“I started playing socially and it was just so much fun and it was such a different environment from tennis and the people were so much nicer,” Todd says. That gave her the itch to play more, and she started competing in tournaments—where, to her surprise, she would regularly lose to the fierce older ladies she played against. “After that I was like, okay, I’m actually going to do this for real and actually try to get good.”
The key came in learning many of the “soft shots” played close to the net that catch your opponent off guard. But before you make your way up to the net for those characteristically head-spinning rallies, Todd and every other pickleball player has to establish some dominance on the court with a powerful and strategic serve.
The pickleball serve is literally the opposite motion of the tennis serve. Instead of swiping above the head and down like in tennis, you serve underhand and hit from below the hip following through to over the shoulder. The serve must land in the back box opposite from where you’re serving, and a rule Todd says many forget is that you have to make contact with the ball below your hip.
“I see people serving above their hip all the time,” Todd says. “I see people serving from high to low. I see people not following over their shoulder. I see them not aiming, they’re just kind of hitting the serve to hit. So what I like to tell people if I’m coaching them is have purpose with your serve.”
How can you establish that purpose—and killer form to boot? Here are Todd’s top tips for developing a stronger pickleball serve.
6 tips for a stronger pickleball serve, according to a pro
1. Aim for the back of the court
The best pickleball players think several shots ahead, considering how they’ll deliver a killer drop shot to score when their opponent is coming from the other end of the court. Todd says the serve is the first strategic move because it’s all about keeping your opponent as far back—and away from the kitchen, where you’ll win most of your points—as possible.
“You want to try and hit it as deep as you can to keep your opponent back so they don’t come into the kitchen line quickly,” Todd says. “The slower they get into the kitchen line, the easier it is to hit it at their feet, and then they’re more likely to pop the ball up higher, so then you can hit down at their feet because you don’t want them to keep you back.”
2. Line up your body, and you’ll line up your pickleball serve
How do you ensure your ball gets where you want it to go in that opening move? With your body position. “Wherever your shoulders are pointing, you’re most likely to aim the ball,” Todd says. “If your shoulders are every which way, then the ball is going to go wherever. But if you have your shoulders pointed to where you want to aim, then it’s usually going in that spot.”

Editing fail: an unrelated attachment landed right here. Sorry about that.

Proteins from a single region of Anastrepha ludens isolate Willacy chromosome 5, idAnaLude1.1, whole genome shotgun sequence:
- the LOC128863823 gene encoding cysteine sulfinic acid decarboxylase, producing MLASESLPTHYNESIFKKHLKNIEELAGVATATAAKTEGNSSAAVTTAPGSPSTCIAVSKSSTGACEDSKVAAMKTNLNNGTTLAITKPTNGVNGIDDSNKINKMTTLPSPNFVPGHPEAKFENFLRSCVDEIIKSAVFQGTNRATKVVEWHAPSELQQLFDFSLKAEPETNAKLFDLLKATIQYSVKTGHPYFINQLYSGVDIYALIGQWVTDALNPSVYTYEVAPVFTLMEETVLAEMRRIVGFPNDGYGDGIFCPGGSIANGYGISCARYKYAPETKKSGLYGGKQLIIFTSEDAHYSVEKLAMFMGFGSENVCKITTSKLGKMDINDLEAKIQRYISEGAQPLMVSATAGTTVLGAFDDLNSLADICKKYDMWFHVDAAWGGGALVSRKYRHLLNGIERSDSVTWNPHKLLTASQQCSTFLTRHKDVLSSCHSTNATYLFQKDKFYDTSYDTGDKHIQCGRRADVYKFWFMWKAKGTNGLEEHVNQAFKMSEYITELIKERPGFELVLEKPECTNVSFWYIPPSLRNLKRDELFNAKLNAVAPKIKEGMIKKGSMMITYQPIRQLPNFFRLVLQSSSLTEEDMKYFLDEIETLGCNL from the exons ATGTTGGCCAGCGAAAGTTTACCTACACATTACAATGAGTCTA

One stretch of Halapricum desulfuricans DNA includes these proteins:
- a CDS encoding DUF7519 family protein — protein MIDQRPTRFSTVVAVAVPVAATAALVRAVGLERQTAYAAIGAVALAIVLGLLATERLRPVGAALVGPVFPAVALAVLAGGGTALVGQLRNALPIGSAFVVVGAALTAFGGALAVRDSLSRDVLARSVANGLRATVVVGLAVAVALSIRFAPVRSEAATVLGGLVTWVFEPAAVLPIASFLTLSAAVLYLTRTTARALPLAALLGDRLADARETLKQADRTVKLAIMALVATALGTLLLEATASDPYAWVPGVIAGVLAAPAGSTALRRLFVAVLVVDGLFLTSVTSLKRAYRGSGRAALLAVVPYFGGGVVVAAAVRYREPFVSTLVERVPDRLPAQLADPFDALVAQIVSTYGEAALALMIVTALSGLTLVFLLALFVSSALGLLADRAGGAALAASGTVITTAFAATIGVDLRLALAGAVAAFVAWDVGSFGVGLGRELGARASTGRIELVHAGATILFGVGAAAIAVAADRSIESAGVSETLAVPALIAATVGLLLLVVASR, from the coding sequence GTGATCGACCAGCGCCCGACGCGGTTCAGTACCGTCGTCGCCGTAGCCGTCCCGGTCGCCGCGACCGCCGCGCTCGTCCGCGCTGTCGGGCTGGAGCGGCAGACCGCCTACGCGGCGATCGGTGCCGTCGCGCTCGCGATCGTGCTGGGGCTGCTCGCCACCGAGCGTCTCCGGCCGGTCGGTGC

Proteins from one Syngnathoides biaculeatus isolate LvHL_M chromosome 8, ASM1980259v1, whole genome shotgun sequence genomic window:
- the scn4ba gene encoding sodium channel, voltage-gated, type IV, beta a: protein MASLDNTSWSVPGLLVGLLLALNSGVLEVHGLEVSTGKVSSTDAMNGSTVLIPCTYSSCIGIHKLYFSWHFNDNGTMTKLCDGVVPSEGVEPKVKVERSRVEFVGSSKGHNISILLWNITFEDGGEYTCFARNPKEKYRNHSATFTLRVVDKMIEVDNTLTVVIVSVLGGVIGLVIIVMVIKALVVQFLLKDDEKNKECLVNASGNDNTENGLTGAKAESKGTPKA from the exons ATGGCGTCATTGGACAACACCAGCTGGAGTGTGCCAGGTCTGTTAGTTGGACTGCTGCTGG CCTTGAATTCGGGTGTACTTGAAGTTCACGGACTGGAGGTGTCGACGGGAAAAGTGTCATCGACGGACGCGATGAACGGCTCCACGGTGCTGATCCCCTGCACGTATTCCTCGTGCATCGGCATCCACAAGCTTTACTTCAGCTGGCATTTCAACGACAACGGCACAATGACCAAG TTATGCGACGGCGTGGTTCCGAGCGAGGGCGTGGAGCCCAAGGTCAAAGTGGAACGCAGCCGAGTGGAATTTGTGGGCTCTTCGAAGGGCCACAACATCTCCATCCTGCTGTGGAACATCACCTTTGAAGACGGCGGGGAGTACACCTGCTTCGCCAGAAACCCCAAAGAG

3. Keep a “Goldilocks” grip on your paddle
Todd says to think about the paddle as an extension of your arm. You need to keep some movement in your wrist, but still maintain control. If a “one” is a floppy handshake, and a “10” is a vice grip, you want to keep your handle on the paddle at a “five.”
“The paddle is an extension of your hand,” she says. Todd suggests imagining what it would be like to hit the ball if you didn’t have a paddle, and just used your hand instead. “How would you then do that with your paddle?” Todd asks. “Keeping their wrist loose and really swinging through the ball is important.”
4. Follow through with your body and your mind
Like in most sports, keeping your eye on the ball will ensure you make good contact. Following through with your body—so swinging your arm up and over your shoulder—will help with aim and power.
“I like to start with my paddle where my right hip is,” Todd says. “From there you just swing from low to high, so you’re kind of brushing up on the ball to get that spin and also that height on the ball, and then you follow through over your opposite shoulder.”
Make sure not to lift that head until after you’ve made contact.
“When you toss the ball up, you definitely want to keep your head down,” Todd says. “You want to keep it down so you see where you’re making contact, and from there you can finish and bring your head up.”
5. Build consistency before building speed
For Todd, accuracy takes precedence over speed. In fact, trying to hit too fast before you’re comfortable with your serve can mess up your aim.
“Consistency is key first,” Todd says. “Once you can get consistent and get a feel for a slower speed, then from there you can pick up the speed, because I’d rather have people make the serve than miss the serve and go for too much.”
You want to have consistent aim around the height you’re hitting the ball in addition to where you’re placing it on the court. Todd recommends aiming to hit the ball a couple feet over the net.
6. Use your warmup to practice
Most pickleball players probably aren’t playing in professional tournaments like Todd is. But not seeing the improvement you want to can still be frustrating even if you’re just playing for fun. So while it may seem counterintuitive to the recreational nature of the sport to run drills and practice, there are easy ways to try to actively hone your skills.
“You go out and play games and that’s where the fun is, right?” Todd says. “But the improvement is in the repetition and the drilling.”
If you want to find a happy medium, Todd suggests planning to show up early to a game and practicing shots for 10 minutes beforehand. A favorite serve drill she likes to do is placing cones in different places around the court, and serving to the cones, not moving on to the next spot until she can hit the cone 10 times in a row.
“Say you practice 10 shots of each thing when you warm up, well say you do that three, four times a week, that starts to add up,” Todd says. “You start to really get a feel for those shots. As long as you have intention in your warm up, then it’s kind of like you’re drilling.”